Quarterback is such an important position in the NFL that it’s almost impossible to overpay for a good one. But the biggest question facing the Bears heading into the 2017 season is whether they overpaid for two bad ones.
The twin surprising decisions to sign Mike Glennon to a three-year, $45 million contract and then to trade up to the second overall pick and draft Mitchell Trubisky have led to a great deal of scrutiny on the Bears. If Chicago had just spent the $6 million or so it would have taken to retain Brian Hoyer for another year, and the $2 million or so it would have taken to retain Matt Barkley for another year, and then drafted Trubisky with the third overall pick instead of trading up to second overall, there wouldn’t be nearly as much scrutiny.
But the Bears apparently think that by taking chances on Glennon and Trubisky, they’re likely to find that one of them is the long-term answer at quarterback. That will likely mean Glennon starting at first and Trubisky getting every opportunity to supplant him at some point during the season. If one of the quarterbacks shows promise this season, great. If not, the Bears are in big trouble.
Biggest positive change: The Bears will be healthier this year. How do we know that? Because they had so many injuries last year that they simply have to be healthier this year. FootballOutsiders.com uses a statistic called Adjusted Games Lost that factors in not just how many players missed games but how important those players were (so a starter missing time hurts more than a backup missing time), and how many players were ineffective because they were playing through injuries that had them listed as questionable on the injury report. Football Outsiders injury data goes back to 2000, and in that time no team was hit worse by injuries than the 2016 Bears. Regression toward the mean suggests that the Bears will be much healthier in 2017.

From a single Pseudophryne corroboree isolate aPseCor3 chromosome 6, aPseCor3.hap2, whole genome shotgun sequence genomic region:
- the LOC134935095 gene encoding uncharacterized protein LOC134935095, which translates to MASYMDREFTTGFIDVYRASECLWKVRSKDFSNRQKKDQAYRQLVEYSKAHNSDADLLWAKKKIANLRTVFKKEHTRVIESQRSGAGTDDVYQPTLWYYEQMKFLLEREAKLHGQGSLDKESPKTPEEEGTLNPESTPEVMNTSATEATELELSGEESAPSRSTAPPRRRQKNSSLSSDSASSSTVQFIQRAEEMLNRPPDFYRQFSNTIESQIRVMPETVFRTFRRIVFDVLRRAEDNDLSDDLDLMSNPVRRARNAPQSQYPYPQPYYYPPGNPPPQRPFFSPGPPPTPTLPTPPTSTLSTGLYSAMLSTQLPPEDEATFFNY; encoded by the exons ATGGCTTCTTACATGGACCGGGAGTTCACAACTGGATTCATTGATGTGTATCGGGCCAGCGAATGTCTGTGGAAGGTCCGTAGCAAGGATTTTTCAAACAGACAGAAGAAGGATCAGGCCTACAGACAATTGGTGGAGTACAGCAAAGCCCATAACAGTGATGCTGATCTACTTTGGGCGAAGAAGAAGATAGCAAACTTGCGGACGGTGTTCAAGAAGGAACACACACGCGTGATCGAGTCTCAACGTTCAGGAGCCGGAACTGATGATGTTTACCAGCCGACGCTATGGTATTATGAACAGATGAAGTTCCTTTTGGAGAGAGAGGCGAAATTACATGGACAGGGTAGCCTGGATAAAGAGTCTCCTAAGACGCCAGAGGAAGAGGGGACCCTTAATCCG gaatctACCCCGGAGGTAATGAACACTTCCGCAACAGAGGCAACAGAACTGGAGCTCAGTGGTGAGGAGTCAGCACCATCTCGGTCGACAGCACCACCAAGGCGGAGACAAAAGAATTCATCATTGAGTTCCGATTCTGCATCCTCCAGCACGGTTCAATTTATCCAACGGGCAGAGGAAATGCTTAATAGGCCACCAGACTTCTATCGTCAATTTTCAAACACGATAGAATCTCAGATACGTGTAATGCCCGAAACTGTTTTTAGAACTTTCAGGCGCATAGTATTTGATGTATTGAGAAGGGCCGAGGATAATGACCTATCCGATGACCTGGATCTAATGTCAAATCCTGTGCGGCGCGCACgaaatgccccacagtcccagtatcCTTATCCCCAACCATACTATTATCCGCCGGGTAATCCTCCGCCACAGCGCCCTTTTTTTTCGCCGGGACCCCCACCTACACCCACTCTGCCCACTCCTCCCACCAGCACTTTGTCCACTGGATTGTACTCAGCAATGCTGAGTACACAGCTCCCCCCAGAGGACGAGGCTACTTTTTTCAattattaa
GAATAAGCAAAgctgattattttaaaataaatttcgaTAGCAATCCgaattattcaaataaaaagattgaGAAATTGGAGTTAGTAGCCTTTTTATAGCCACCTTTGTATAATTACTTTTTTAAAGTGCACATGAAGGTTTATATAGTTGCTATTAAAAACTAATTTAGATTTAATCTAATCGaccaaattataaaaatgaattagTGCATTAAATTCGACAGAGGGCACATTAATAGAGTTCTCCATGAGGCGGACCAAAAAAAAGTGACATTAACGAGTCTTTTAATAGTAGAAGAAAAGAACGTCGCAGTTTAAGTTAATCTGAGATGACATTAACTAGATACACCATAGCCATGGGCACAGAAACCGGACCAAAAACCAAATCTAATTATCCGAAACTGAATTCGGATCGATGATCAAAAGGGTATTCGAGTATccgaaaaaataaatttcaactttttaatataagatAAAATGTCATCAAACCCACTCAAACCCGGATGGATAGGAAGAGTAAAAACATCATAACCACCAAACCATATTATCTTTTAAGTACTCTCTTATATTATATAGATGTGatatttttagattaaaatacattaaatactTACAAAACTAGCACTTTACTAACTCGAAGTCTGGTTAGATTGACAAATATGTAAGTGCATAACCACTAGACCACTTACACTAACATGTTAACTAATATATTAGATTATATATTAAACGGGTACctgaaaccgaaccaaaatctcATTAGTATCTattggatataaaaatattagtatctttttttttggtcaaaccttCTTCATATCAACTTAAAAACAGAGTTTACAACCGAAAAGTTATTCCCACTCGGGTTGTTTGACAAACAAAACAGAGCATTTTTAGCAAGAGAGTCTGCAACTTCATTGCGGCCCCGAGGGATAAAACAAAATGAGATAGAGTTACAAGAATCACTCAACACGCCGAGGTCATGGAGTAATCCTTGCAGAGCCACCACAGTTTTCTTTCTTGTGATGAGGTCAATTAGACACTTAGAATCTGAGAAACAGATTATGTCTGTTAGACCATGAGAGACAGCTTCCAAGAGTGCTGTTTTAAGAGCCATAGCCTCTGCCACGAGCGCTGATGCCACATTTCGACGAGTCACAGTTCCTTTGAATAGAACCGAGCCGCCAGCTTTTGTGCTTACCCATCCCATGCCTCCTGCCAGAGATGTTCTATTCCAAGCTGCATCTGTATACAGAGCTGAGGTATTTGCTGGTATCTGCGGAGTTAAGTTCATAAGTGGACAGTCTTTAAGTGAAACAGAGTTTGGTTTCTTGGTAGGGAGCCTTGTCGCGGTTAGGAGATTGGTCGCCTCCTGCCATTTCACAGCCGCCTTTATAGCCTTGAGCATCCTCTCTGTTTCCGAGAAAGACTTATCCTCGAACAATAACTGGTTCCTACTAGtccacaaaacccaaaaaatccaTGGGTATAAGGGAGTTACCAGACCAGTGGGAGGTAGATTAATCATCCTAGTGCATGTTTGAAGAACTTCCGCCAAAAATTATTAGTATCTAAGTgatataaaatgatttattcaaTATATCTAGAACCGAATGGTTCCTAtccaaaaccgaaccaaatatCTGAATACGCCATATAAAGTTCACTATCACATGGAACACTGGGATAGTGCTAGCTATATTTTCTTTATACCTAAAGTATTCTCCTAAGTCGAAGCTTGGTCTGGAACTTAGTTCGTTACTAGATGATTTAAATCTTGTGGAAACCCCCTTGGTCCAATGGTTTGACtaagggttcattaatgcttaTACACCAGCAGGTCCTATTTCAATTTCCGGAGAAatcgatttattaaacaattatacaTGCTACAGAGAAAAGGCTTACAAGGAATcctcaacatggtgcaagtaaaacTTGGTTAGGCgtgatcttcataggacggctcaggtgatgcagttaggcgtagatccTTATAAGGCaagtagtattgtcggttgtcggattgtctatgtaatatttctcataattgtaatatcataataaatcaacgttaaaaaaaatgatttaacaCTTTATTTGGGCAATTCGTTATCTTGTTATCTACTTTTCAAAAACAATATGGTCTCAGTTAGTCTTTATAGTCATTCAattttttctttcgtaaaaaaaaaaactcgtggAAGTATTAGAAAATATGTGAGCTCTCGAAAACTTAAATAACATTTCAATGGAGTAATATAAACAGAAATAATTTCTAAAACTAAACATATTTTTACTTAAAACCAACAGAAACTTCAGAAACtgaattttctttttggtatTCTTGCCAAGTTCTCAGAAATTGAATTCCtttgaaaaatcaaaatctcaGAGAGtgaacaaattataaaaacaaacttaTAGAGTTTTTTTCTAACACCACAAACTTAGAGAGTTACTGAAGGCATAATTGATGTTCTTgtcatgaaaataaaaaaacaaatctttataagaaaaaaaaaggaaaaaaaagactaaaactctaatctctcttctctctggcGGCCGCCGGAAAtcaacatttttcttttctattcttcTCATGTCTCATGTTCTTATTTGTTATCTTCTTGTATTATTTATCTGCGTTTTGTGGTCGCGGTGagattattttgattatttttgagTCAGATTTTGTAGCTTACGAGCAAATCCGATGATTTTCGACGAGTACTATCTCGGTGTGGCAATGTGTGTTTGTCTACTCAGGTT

Biggest negative change: The biggest negative change, really, is not much change at all: The Bears were 3-13 last year, and it’s hard to see where they’ve really improved significantly. The players they have should be healthier than last year, but is the talent any better? It doesn’t look that way, which is why it’s easy to envision another last-place finish in the NFC North.
Coaching thermometer: John Fox’s seat isn’t exactly a boiling 212 degrees, but it’s probably around 175: He was brought in to replace Marc Trestman, who was fired after going 13-19 in two seasons, and Fox himself has done even worse, going 9-23 in two seasons. If the Bears aren’t showing signs of improvement at the end of the season, Fox may be sent packing.
We’d like to crack a beer with . . . Jordan Howard. We’d like to get a beer or two in Howard and hear whether he’s envious at all of Ezekiel Elliott for being drafted into a much better situation than Howard was. As a rookie running back in Chicago last year, Howard finished second in the NFL in rushing yards, behind only Elliott. Yet Elliott was doing it on a good team, behind perhaps the league’s best offensive line, while Howard was doing it on a lousy team in Chicago. If Howard thinks he deserves a lot of the credit Elliott is getting (not to mention something more like Elliott’s four-year, $25 million rookie contract, as opposed to Howard’s four-year, $2.6 million contract), it would be hard to blame him.
How they can prove us wrong: If either Glennon or Trubisky emerges as a good starting quarterback, Howard has another strong season and Fox gets his defense shaped up, it’s easy to see a healthier Bears team being a lot better than our No. 30 ranking suggests. But even if the Bears improve significantly, they’re likely to miss the playoffs for the seventh straight season.